Honeyblood are a Glasgow based duo consisting of Stina Tweeddale (vocals/guitar) and Cat Myers (drums) who have recently been touring their 2016 LP Babes Never Die. For tonight’s Hidden Door performance though Tweeddale is flying solo. As she later explains this is due to Myers playing drums for Mogwai in Paris tonight.

It may be the nerves of performing on her own that contributes to what is a slightly awkward start to this set. Then again, it does not help that she comes on stage immediately after a dance performance that was done in front of stage and is not given any sort of introduction, meaning not all of the crowd have turned around by the time she launches into opener Bud. As this song is a slower, folksier number, it is also possibly not the best set opener to grab the crowd’s attention.

After this somewhat difficult opening, things pick up a bit with Tweedale’s rendition of Super Rat and (I’d Rather Be) Anywhere But Here, both of which are grungier numbers and get the energy of the audience up a bit more. These seem to settle the singer’s nerves too as it is after these numbers she starts to engage in a bit of on-stage banter with the audience and even off-handily jokes about how she is “Lonerblood” tonight.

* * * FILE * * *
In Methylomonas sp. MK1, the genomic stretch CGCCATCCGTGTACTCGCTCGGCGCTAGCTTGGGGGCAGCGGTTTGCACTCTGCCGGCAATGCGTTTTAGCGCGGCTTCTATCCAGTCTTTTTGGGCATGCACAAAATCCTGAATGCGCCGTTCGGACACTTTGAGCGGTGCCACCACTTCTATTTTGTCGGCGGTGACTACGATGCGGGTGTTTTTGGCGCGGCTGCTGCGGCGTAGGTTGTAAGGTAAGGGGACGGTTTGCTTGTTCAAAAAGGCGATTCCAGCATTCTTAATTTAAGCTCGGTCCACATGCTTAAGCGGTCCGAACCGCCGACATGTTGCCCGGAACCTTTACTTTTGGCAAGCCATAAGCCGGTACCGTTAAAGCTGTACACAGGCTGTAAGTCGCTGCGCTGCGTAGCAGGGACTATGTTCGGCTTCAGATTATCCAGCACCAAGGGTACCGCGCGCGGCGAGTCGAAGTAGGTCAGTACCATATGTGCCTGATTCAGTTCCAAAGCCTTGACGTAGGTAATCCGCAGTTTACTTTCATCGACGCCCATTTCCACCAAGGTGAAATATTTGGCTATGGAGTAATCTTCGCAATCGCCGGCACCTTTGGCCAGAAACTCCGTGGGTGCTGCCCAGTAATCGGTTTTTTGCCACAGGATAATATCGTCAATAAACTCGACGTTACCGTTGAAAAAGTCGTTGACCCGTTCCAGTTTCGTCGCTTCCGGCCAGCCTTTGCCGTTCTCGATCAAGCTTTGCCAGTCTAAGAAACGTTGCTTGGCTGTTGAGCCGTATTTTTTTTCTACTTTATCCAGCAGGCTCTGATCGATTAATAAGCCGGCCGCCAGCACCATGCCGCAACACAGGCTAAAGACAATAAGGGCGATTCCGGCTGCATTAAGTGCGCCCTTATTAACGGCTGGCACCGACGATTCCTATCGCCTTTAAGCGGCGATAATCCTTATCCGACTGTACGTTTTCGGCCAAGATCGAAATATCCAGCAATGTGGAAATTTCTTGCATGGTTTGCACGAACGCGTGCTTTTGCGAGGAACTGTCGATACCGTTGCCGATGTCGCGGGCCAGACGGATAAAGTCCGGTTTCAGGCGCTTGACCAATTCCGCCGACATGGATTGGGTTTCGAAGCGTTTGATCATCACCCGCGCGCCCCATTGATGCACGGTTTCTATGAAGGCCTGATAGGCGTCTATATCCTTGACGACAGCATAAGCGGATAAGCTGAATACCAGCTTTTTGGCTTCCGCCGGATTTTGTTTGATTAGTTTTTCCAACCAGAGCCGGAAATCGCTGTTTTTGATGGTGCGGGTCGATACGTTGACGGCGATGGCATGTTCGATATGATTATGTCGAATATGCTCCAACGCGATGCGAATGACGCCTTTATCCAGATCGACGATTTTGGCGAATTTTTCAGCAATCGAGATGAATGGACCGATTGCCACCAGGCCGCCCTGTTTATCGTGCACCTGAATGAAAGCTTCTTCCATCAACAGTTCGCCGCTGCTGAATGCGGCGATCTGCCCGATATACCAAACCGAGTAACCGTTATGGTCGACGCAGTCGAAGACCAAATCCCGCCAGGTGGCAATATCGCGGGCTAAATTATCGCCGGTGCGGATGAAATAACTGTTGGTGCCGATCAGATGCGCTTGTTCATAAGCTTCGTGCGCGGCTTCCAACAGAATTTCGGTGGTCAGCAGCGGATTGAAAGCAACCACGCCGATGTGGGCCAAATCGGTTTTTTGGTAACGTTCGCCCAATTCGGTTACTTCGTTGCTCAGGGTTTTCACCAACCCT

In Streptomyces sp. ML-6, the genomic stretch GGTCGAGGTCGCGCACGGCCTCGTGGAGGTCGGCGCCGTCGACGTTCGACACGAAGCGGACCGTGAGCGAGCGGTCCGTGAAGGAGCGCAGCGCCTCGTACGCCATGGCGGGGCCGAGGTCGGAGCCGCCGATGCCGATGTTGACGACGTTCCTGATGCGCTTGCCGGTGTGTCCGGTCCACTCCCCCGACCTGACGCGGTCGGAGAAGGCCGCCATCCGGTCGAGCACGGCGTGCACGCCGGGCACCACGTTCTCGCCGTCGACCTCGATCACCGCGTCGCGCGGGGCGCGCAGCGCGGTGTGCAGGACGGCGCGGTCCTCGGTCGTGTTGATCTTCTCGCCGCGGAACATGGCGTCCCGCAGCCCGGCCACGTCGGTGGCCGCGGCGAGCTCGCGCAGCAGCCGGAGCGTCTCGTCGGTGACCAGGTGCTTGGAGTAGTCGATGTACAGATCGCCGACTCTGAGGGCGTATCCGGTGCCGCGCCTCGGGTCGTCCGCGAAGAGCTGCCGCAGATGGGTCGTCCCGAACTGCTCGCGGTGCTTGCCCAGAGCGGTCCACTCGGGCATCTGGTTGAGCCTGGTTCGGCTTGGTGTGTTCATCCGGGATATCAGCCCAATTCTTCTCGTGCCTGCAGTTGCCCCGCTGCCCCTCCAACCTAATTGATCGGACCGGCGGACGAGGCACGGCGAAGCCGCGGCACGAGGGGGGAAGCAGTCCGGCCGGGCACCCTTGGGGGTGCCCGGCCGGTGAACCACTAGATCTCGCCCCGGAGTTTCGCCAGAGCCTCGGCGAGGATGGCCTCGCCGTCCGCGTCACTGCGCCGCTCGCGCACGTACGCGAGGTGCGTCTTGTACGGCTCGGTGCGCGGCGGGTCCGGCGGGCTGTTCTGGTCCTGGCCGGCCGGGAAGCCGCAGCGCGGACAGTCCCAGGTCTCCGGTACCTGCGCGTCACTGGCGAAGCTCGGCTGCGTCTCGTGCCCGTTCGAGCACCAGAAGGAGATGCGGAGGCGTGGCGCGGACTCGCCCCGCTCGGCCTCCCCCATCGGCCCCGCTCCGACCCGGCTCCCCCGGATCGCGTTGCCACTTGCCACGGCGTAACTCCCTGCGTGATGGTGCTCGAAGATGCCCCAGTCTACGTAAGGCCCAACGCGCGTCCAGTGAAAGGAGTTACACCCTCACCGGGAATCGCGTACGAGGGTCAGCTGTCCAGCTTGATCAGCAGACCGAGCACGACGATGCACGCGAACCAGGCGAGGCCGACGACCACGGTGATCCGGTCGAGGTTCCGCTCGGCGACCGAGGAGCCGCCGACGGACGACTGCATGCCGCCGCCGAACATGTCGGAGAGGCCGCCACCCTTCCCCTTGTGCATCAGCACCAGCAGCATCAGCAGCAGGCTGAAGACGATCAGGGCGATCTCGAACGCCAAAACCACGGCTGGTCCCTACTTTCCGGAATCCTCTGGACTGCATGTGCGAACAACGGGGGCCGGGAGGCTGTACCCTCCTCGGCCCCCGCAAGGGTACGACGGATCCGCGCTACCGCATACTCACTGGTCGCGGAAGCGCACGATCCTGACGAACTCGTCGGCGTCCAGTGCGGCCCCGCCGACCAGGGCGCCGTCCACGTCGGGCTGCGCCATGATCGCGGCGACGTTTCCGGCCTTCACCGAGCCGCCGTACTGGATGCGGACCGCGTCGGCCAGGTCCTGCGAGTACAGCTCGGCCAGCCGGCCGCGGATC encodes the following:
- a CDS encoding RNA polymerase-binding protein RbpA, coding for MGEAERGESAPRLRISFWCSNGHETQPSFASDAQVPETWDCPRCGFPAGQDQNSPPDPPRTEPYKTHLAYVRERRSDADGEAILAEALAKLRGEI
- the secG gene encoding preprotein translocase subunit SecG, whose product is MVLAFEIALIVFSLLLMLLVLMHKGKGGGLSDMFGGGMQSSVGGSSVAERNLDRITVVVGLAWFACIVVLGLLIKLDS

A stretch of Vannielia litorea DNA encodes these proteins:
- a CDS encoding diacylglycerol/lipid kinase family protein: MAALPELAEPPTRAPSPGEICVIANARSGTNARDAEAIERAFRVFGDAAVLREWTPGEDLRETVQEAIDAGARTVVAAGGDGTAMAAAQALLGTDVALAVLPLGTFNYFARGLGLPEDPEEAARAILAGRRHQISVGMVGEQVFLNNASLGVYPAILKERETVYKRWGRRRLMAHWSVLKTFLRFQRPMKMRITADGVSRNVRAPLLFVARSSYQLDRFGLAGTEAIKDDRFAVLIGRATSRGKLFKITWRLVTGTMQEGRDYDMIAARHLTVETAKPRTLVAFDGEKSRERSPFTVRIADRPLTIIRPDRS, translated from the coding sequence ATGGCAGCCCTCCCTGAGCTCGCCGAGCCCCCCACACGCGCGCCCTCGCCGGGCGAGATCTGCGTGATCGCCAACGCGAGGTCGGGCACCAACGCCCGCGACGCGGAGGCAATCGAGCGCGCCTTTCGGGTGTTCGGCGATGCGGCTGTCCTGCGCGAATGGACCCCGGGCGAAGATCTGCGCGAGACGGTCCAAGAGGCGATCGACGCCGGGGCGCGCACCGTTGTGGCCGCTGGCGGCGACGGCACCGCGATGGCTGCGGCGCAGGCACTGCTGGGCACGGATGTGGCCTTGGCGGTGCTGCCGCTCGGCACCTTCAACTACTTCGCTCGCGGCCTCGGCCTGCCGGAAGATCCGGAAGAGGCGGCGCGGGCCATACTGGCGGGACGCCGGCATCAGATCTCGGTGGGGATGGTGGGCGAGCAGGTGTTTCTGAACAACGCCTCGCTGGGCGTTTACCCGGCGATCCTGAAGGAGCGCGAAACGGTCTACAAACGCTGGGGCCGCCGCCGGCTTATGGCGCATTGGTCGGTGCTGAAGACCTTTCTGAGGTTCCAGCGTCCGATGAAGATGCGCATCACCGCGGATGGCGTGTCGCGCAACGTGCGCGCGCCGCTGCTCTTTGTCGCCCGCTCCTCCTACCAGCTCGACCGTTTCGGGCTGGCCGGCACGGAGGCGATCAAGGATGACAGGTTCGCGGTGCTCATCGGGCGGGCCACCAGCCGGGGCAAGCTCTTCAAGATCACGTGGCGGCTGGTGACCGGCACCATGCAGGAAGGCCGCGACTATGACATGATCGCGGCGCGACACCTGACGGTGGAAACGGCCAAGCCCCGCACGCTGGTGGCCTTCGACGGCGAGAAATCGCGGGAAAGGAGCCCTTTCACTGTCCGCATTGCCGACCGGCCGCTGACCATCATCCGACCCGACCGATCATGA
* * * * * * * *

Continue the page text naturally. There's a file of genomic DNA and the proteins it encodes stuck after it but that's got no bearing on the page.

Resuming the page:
In terms of the energy of the set though the big turning point occurs with the song No Big Deal which comes with a catchy chant-along chorus of “Uh, uhu, hu, hu” and goes down really well with the audience. It should also be pointed out that while performance-wise Tweeddale seems stilted at times and somewhat dwarfed by the Leith Theatre stage, musically she is excellent throughout, both in terms of her beautiful vocal performance and her on-point guitar playing.

She also manages to go out on a high as both Babes Never Die and Kissing On You (according to Tweeddale one of the band’s most requested but little played numbers) are anthemic guitar-driven indie songs which go down a storm.

In the end, you do feel that some of the songs are robbed of their power due to the lack of drums, but despite that, and the earlier problems, Tweeddale manages to deliver a solid forty minute set which showcases her excellent musical talents.